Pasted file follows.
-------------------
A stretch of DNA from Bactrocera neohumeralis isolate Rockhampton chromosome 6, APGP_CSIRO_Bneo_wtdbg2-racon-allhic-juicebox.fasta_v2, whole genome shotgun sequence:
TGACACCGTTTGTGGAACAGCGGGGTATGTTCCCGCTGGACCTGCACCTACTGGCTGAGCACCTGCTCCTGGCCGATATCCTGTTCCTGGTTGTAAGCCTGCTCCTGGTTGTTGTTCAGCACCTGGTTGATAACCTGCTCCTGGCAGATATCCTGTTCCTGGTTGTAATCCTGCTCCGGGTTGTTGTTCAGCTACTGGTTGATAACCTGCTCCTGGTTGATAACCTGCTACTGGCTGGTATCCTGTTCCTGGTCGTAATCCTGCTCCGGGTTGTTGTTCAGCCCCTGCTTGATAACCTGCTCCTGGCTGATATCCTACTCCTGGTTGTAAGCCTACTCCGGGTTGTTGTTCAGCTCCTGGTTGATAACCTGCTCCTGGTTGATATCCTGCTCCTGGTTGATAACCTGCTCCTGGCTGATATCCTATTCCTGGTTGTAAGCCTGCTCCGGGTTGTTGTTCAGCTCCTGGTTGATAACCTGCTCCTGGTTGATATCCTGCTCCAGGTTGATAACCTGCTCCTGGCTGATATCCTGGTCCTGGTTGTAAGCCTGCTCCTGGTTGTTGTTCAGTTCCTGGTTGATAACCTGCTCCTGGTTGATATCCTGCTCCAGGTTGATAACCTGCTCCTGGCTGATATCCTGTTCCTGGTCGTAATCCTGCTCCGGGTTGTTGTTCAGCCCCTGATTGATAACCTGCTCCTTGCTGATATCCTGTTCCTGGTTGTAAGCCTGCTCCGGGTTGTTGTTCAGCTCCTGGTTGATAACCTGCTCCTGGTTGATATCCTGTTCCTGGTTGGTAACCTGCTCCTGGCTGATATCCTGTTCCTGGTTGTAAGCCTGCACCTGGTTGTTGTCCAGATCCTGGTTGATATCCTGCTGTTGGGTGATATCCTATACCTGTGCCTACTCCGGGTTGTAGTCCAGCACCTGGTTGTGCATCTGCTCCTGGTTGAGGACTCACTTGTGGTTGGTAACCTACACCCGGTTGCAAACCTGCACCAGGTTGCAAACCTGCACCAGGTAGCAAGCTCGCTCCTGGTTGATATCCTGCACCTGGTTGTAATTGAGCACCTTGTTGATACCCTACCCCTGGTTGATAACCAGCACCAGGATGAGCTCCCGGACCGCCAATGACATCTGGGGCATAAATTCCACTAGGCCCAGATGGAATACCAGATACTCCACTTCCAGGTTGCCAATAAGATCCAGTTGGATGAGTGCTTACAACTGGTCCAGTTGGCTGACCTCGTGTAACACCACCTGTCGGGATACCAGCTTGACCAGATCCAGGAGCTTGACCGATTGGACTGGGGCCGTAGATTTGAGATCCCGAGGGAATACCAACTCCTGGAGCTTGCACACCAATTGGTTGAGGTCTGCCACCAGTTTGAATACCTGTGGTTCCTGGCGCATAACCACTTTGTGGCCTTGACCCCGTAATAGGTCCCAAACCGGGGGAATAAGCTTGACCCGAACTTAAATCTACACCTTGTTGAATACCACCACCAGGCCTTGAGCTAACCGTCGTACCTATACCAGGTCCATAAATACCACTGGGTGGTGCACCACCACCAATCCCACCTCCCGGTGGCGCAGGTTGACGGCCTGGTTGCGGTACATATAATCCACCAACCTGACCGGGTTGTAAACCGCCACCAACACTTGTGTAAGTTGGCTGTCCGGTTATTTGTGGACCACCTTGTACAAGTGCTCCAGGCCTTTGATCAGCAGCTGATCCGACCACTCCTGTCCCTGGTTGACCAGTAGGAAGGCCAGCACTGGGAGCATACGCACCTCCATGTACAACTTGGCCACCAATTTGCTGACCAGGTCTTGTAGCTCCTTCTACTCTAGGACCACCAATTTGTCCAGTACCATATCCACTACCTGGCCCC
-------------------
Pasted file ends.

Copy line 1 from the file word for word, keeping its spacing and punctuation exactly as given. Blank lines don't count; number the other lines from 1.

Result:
A stretch of DNA from Bactrocera neohumeralis isolate Rockhampton chromosome 6, APGP_CSIRO_Bneo_wtdbg2-racon-allhic-juicebox.fasta_v2, whole genome shotgun sequence: